Thought experiment:  Imagine for a moment that you are a parent and that you live in a state in which epidemic numbers of teenagers have begun murdering the elderly for fun.    It so happens in this state that members of a particular gang are much less likely to suffer serious repercussions for murder than other teenagers who are not in the gang.  Membership in a particular gang does not decrease the likelihood that your son or daughter will participate in these gruesome acts, but it may decrease the likelihood that they will go to prison.  I am inclined to think that a great many parents would not want their sons or daughters to become a member of the protected gang, even if it meant that they would be more likely to suffer the consequences of murder, because most parents do not want their children to be murderers.  The fact that your child is statistically likely to do something terrible does not take away the terribleness of the act, nor does it excuse you from the responsibility to condemn murder as strongly and convincingly as you can.

I do not mean to suggest or imply that premarital sex is morally analogous to murder.  In fact, I don’t think premarital sex is wrong at all.  But the value of sexual purity is something that some people* take almost as seriously as murder.   The proponents of abstinence-only education who claim to believe that it is an effective way to prevent teen pregnancy demonstrate either embarrassing ignorance or damning dishonesty, but regardless of whether they are fools or liars, it is their values, not their information, which explains why they believe what they believe.  To assume that debates about sex education and contraception can be resolved by appeal to valid empirical research is to radically misunderstand the position of both sides because it is not really a debate about the validity of data at all.  It is a battle over incompatible values.

In fact, outside of philosophy, debates about the justification for beliefs almost always have a subtext of incompatible values.  Those of us who value being internally consistent, well-justified, or knowledgeable often find ourselves puzzled about why a person would hold on to a belief or accept evidence that is indefensible.  We would do well to consider that it may be competing values, not competing arguments, that make such beliefs attractive.  I think an an adequate understanding of such debates requires that we explore the value assumptions implicit in on both sides.  (E.g., "I value predictive success.  You value membership in a group that vows never to change its position.") Those who prefer a world-view-confirming fiction to unappealing truths may never be convinced by good arguments or evidence, but identifying the values that underlie such beliefs still makes the debate more honest.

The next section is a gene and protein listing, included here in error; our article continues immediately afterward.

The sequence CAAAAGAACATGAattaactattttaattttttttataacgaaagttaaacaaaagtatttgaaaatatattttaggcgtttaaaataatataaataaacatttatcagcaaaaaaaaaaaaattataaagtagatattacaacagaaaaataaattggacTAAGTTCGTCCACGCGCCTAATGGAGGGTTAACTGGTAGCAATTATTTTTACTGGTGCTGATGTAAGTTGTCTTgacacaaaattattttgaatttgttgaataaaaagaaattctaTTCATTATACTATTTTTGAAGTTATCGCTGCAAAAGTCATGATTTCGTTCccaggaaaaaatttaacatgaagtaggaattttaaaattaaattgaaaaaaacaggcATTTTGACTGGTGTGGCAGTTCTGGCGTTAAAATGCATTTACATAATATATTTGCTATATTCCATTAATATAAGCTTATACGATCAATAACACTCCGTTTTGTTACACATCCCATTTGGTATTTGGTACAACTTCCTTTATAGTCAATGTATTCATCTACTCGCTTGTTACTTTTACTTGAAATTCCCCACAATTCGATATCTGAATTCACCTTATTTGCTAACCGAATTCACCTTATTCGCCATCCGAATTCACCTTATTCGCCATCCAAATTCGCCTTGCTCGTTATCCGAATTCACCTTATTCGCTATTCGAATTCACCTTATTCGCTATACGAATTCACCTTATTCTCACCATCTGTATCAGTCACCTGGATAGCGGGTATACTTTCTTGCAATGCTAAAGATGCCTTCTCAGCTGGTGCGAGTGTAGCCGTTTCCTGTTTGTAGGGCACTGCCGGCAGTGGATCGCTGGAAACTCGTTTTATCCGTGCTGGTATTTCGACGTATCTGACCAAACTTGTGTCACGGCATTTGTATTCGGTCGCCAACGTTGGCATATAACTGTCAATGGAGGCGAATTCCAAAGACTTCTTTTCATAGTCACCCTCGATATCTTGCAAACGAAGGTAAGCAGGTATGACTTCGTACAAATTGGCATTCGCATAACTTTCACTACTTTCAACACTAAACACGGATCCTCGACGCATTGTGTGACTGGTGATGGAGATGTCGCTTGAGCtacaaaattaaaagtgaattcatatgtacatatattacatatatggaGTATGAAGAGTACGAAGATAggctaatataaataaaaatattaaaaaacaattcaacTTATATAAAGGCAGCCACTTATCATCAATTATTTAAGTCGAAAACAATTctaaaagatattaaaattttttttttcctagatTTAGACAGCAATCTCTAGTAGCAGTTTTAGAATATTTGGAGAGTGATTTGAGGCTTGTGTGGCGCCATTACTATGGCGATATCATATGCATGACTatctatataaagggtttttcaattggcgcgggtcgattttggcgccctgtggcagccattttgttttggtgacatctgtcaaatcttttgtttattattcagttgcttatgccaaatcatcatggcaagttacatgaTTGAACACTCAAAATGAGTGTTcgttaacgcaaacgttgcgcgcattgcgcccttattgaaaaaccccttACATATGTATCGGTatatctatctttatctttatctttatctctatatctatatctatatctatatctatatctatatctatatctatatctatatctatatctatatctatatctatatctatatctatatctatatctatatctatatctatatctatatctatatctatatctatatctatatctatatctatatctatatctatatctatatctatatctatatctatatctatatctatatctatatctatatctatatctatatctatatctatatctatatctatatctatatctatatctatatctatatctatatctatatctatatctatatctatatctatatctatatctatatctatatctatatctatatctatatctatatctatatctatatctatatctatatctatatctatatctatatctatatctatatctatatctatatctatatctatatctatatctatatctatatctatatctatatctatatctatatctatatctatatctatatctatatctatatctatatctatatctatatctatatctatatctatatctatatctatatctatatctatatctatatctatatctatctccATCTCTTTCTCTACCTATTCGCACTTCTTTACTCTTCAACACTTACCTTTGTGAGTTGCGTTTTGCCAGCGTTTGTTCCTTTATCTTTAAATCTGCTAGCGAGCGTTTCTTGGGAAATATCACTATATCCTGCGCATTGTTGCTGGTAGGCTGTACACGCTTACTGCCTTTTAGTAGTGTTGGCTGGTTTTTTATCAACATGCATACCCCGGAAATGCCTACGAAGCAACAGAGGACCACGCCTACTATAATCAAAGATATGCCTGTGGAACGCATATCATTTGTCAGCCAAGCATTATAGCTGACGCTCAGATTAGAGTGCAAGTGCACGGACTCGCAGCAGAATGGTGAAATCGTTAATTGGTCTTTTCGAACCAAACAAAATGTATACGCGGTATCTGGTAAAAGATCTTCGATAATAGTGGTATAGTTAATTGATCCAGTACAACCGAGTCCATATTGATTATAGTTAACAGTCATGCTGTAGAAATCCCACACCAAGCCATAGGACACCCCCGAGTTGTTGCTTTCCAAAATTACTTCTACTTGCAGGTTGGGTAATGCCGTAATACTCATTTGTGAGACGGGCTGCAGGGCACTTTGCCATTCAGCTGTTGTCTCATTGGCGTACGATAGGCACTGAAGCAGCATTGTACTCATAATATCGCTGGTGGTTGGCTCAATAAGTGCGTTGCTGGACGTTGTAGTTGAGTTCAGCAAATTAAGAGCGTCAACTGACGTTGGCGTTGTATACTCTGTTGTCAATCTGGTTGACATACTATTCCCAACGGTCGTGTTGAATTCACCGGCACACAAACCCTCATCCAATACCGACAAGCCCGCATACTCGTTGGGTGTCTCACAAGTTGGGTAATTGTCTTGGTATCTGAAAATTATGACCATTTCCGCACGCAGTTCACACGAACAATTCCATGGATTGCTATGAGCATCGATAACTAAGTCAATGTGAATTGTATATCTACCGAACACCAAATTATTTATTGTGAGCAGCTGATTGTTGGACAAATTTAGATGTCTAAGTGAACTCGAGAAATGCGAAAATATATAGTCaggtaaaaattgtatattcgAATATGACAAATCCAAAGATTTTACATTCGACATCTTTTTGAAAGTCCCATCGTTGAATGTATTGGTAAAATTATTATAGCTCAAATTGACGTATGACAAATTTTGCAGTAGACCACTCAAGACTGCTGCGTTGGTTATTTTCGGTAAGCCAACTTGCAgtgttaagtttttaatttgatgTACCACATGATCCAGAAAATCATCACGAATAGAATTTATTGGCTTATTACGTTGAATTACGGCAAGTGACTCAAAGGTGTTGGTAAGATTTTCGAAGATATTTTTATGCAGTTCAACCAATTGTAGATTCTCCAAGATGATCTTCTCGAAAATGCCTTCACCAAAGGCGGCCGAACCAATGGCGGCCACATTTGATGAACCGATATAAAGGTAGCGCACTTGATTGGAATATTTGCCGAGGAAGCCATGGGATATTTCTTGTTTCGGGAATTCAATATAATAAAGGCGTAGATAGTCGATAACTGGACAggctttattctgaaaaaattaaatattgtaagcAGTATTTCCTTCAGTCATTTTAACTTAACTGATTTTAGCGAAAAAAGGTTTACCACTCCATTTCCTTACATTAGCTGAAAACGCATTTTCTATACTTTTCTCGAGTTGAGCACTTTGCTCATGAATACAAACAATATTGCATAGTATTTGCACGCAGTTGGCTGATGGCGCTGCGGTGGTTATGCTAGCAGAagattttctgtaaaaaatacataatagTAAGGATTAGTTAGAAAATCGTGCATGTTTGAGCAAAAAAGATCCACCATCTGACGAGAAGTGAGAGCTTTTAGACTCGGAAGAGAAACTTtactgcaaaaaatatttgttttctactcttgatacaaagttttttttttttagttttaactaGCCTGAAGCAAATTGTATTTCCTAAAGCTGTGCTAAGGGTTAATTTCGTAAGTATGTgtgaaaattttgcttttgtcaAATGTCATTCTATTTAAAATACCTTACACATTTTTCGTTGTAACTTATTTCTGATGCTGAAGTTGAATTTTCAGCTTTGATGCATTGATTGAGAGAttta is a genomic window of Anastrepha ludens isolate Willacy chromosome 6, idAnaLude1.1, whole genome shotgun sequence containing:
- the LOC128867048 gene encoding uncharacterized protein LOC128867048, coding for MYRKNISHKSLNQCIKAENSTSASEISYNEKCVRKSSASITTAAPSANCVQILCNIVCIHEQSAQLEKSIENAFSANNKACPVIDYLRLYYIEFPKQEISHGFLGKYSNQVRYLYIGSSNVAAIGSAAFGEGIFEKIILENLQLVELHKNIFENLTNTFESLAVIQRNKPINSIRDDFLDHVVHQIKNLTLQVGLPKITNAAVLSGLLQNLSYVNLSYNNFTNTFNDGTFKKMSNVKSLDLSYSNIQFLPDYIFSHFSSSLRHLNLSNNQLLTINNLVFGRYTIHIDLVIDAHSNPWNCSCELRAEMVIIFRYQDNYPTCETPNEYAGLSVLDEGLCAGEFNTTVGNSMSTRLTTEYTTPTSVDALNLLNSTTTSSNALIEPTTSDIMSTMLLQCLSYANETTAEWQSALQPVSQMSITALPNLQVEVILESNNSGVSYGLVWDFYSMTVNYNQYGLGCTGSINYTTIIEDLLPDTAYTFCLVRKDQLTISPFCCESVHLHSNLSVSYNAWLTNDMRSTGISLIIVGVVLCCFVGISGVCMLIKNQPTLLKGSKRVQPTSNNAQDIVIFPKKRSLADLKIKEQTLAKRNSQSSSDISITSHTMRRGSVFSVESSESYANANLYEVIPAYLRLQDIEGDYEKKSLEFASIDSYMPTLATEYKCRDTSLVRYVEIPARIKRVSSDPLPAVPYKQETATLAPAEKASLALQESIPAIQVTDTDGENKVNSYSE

*I use this example partially because this value is not limited to religious fundamentalists.  I once lived with a 28 year-old graduate student from China who was so concerned about maintaining her sexual purity that she wouldn’t use tampons or walk around in her pajamas in the presence of men.  When I asked her about this, she told me that a man could renege on his marriage to a woman if it was discovered that she was not a virgin on her wedding night.  When I asked what the consequences of this dissolution were she told me that the woman could maybe move back in with her family but that it was preferable that she take her own life to shield her family from shame.